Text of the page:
Women Get More Health Benefits From Regular Exercise Than Men, New Research Suggests

New research published in the Journal of the American College of Cardiology suggests women reap greater health benefits from exercise with less effort than men.

The research was conducted by a team from China and the United States, and they analyzed data from 412,413 adults aged 27 to 61 without underlying health issues between 1997 and 2017. By 2019, 39,935 of the participants had died, and 11,670 deaths were due to cardiovascular causes.

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Breaking It Down

The research suggests that cisgender men tend to do more physical activity than cisgender women; however, women don’t have to do as much work to experience the same return on investment, so to speak. Here’s a highlight of some of the findings.

According to the study, 140 minutes of moderate-to-vigorous exercise each week gave women a 24-percent decreased risk of premature death from any cause compared to inactive women. In comparison, men needed to log five hours of exercise a week, or 300 minutes, to experience the same benefit.

Women’s risk of premature death also continued to decrease when they exercised more than 140 minutes a week, up to 300 minutes a week.

Further, women who exercised were 36 percent less likely to have a heart attack, stroke, or other cardiovascular events than inactive women, as compared to 14 percent for men who exercised, according to the research.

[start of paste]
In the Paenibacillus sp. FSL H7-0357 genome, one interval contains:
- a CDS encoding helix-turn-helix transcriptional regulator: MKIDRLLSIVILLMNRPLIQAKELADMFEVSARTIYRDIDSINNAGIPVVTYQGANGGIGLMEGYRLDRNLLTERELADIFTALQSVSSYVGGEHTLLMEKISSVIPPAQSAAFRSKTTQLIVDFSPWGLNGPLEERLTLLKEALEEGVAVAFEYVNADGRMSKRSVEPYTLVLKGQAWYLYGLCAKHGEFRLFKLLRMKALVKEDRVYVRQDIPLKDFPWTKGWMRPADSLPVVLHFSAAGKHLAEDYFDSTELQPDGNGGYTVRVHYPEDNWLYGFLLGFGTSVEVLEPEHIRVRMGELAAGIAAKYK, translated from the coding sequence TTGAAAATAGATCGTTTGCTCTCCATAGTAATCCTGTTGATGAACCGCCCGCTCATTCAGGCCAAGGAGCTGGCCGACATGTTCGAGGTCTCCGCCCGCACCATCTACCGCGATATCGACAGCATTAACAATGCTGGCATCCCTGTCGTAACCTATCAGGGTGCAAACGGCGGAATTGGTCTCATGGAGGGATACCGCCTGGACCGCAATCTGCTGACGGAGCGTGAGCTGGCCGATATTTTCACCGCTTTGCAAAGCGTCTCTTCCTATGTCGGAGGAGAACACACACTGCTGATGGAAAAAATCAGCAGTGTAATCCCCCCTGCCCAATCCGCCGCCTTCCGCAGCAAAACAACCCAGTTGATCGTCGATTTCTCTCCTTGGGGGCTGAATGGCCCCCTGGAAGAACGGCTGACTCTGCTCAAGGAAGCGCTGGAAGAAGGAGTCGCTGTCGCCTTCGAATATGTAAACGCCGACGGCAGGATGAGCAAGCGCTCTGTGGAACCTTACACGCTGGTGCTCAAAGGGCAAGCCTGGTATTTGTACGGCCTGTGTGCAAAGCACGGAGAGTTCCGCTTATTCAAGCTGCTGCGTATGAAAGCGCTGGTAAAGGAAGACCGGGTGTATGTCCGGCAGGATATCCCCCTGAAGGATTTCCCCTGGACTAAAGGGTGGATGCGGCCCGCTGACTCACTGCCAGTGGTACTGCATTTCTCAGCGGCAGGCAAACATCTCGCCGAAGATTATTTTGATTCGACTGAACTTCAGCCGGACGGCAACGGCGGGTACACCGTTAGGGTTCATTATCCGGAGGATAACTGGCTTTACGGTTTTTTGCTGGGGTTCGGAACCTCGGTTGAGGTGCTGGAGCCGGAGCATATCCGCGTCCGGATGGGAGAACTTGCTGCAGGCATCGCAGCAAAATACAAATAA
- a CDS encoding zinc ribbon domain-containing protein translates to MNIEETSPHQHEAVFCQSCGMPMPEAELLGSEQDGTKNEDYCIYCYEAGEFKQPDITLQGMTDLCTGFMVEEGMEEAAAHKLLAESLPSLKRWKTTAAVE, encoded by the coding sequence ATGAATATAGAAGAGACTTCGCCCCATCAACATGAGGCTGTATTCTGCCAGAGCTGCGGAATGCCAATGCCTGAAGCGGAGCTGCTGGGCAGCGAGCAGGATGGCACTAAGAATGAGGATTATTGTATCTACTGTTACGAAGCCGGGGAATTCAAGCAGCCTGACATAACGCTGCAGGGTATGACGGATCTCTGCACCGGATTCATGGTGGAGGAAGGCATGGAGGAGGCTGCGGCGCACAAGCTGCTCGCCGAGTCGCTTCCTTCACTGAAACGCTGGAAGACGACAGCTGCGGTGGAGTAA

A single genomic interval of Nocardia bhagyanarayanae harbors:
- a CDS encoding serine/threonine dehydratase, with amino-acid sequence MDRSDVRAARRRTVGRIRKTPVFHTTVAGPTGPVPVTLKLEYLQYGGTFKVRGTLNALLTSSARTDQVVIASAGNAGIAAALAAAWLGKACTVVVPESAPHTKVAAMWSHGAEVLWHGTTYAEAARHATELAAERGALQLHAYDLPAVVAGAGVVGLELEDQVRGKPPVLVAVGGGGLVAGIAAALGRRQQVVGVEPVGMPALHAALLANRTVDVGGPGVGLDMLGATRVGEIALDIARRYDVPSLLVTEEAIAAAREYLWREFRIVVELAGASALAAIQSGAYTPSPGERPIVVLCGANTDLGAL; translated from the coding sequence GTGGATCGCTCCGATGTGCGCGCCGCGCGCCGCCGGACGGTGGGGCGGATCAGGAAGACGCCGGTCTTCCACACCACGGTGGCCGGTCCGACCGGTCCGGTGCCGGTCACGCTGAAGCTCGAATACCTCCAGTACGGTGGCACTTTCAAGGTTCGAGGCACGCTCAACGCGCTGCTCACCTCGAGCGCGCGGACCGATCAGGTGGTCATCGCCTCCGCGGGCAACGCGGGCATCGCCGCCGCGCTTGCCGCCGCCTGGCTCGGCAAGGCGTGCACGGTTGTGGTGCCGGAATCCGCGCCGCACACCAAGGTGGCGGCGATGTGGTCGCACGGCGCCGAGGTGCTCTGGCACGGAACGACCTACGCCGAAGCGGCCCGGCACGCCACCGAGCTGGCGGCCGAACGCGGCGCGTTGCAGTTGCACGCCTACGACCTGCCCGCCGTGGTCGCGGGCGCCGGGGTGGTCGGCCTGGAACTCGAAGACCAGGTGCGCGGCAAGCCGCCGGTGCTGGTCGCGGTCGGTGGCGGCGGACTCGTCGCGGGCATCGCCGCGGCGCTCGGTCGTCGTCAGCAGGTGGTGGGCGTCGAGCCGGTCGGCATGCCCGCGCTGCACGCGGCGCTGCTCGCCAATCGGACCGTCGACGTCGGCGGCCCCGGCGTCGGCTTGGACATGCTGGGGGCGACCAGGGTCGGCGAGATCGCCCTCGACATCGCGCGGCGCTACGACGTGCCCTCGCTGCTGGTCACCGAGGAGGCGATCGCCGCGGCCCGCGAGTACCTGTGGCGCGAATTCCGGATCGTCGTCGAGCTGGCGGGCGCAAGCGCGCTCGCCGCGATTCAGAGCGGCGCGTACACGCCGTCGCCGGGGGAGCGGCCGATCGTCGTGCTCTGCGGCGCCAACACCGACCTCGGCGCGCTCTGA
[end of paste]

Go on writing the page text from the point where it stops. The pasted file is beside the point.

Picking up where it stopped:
One big thing: Strength training, specifically, also gave women an edge over men. The research found that women who strength train have 19 percent less chance of dying prematurely, compared to 11 percent for men.

A big caveat: This was an observational study, which means that the study cannot definitively conclude that the changes in mortality were because of exercise. Lifestyle factors like alcohol, tobacco use, and diet also weren’t considered.

Why this matters: Though the CrossFit community is inclined to train more than two-and-a-half or even five hours a week, the average adult does not. 

In the United States, the Centers for Disease Control recommends adults need 150 minutes of moderate-intensity physical activity and two days of muscle-strengthening activity per week. In 2020, the agency published data saying that only 24.2% of adults 18 and over were hitting that criteria.

Although this is just one study, the sample size is significant and could prove useful in empowering new female leads who reach out to a CrossFit affiliate, or women who experience barriers to working out, as it suggests even a little bit of exercise can go a long way in preventing chronic disease and ultimately premature death.


Hongwei Ji, Martha Gulati, Tzu Yu Huang, Alan C. Kwan, David Ouyang, Joseph E. Ebinger, Kaitlin Casaletto, Kerrie L. Moreau, Hicham Skali, Susan Cheng, Sex Differences in Association of Physical Activity With All-Cause and Cardiovascular Mortality, Journal of the American College of Cardiology, Volume 83, Issue 8, 2024, Pages 783-793, ISSN 0735-1097, https://doi.org/10.1016/j.jacc.2023.12.019.(https://www.sciencedirect.com/science/article/pii/S0735109723083134)

Featured image: 4 PM production / Shutterstock

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